Distal offers a turnkey software solution that connects healthcare providers to the information they need to deliver exceptional care. Our clinical intelligence platform delivers clinically-meaningful insights through an easy-to-use web application. We use Databricks to build ETL pipelines that blend multiple data sources into a canonical source of truth. We also combine Distal’s proprietary algorithm with MLlib's DataFrame-based pipelines to automate data modeling and clinical concept mapping.

Databricks has been key to building a cost-effective software solution that enables clinicians to engage in data-driven quality improvement. Databricks allows us to leverage the power of Apache Spark to:

  • ingest massive volumes of structured, semi-structured, and unstructured data from a variety of sources,
  • apply a common semantic layer to raw data,
  • integrate and deduplicate data elements,
  • analyze the data,
  • map the results to a common set of API resources,
  • surface the insights to the end-user, and
  • protect patient privacy through encryption, granular access controls, and detailed audit trails.

How Databricks allows Distal to leverage the power of Apache Spark.

Databricks components that play particularly important roles include:

  • Notebooks and collaboration features: Databricks notebooks allowed us to quickly iterate on new ETL components and to test how they fit into complementary pipelines. We began with a single notebook that included all of the code to get the job done. At this stage, there were snippets of Java, Scala, and Python in a single notebook. Once we had a working concept, we broke out functional code blocks into separate notebooks in order to run them as independent jobs. Throughout the process, we relied on Databricks’ collaboration features to a) fix bugs, b) track changes, and c) share production-ready libraries internally.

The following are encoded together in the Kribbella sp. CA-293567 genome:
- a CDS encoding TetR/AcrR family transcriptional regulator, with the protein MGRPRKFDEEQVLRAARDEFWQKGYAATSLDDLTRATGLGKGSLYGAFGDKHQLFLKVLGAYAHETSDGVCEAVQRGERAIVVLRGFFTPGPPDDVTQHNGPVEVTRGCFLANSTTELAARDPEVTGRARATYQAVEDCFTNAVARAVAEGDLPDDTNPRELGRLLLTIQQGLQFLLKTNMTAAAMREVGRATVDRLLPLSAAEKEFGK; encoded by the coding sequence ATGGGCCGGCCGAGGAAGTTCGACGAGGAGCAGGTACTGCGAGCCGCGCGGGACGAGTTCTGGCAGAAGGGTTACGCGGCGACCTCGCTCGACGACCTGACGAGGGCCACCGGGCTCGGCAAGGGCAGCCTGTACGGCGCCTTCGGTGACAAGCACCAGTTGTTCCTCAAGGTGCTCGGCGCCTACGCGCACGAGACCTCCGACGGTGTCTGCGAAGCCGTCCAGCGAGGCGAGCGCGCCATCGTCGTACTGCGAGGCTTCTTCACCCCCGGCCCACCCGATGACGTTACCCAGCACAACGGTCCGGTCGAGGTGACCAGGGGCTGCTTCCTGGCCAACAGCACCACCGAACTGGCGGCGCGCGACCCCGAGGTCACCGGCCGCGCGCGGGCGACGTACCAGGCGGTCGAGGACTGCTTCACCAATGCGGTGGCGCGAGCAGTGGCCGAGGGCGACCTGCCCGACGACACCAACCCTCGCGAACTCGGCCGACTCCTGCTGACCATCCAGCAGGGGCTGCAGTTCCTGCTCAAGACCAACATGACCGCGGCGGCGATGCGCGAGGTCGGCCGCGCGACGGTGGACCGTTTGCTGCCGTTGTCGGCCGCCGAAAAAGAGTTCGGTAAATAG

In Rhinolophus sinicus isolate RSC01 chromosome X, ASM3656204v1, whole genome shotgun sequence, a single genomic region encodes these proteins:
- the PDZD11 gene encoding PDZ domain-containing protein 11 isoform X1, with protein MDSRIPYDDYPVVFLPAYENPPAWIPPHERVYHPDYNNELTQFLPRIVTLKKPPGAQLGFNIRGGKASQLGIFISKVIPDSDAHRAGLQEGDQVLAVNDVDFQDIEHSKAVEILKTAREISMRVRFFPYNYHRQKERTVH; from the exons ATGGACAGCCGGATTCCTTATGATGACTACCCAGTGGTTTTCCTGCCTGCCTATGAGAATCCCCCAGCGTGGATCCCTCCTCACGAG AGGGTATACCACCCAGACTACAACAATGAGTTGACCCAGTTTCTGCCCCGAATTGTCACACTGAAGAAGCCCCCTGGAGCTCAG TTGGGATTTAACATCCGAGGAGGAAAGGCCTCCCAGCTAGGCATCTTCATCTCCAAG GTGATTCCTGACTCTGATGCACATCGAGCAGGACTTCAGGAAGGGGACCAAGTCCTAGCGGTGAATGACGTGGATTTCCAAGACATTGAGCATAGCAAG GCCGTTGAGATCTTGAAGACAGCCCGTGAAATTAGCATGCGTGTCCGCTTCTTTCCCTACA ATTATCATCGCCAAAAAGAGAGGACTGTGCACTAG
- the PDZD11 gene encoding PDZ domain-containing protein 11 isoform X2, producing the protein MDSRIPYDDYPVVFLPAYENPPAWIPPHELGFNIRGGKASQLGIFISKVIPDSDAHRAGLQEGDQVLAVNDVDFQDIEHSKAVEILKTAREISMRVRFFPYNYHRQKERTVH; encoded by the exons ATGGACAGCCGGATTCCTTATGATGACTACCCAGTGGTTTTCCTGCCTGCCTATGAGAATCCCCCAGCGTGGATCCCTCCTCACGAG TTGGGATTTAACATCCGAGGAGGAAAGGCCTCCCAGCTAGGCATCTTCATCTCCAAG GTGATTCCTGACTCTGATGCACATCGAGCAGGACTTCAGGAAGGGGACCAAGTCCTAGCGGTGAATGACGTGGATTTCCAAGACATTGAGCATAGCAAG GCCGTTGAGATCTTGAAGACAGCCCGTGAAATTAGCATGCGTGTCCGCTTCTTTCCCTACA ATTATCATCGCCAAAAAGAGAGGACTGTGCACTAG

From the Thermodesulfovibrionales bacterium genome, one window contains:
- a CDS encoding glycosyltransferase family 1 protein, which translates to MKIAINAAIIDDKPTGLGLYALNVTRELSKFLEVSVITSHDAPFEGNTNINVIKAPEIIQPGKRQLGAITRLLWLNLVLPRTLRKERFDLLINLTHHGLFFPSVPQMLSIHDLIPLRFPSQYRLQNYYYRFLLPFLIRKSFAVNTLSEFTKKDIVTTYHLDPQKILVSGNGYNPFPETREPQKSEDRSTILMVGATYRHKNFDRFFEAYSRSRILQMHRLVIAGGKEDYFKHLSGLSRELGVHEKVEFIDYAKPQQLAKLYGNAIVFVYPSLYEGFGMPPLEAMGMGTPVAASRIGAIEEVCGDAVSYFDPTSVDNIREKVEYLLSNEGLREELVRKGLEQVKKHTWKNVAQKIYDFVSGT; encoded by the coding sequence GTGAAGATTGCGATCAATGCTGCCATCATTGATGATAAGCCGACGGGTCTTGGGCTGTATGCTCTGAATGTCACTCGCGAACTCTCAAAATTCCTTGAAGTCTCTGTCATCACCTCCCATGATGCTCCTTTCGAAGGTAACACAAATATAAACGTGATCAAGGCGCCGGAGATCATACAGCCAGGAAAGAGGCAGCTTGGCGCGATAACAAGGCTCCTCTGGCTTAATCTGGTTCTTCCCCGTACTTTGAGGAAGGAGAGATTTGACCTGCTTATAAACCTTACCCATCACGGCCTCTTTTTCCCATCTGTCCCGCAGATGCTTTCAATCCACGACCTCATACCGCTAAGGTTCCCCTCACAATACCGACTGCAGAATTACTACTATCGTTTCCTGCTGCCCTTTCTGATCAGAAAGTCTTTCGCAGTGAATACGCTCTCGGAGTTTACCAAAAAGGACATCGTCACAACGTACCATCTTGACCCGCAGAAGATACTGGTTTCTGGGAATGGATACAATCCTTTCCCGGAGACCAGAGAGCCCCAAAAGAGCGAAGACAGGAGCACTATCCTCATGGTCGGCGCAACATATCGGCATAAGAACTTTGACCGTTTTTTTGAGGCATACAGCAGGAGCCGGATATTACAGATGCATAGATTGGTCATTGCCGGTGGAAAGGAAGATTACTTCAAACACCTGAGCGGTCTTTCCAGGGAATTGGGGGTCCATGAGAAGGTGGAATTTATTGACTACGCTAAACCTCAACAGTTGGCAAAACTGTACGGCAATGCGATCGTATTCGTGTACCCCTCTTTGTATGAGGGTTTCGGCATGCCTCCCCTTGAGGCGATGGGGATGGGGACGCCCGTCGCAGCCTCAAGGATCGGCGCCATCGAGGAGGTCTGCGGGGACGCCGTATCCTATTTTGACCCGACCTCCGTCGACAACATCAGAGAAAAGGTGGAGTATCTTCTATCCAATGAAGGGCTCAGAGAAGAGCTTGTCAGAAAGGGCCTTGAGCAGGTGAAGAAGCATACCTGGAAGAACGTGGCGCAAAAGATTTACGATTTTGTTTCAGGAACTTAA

• Databricks library manager: We felt the need to move quickly, so we incorporated open source libraries/packages into our ETL processes whenever possible. Very early on, we used Databricks to search through Spark Packages and Maven Central for the most stable, best-supported libraries. Once the pipelines began to take shape, we used the Databricks package manager to automatically attach required libraries to new clusters.
  • Integration with Amazon Web Services: The fact that Databricks is built on Amazon Web Services (AWS) allowed us to seamlessly integrate with the full spectrum of AWS services while adhering to security best practices. Rather than relying exclusively on AWS access keys, which can be lost or stolen, Databricks enabled us to use IAM roles to restrict read/write access to S3 buckets. Furthermore, we restricted access to pipelines that handle sensitive data by applying user-level access controls through the Databricks admin panel.

A hint of things to come

With Apache Spark serving as the cornerstone of our ETL and analytics stack, we are confident in our ability to develop new features and products. In the near term, we are looking to augment our ETL pipelines and knowledge representation by developing novel ML algorithms and borrowing from existing methods. We are also looking grow our team. If you love Databricks and would like to help us build products that have a measurable impact on millions of people, please introduce yourself by sending a quick note to [email protected].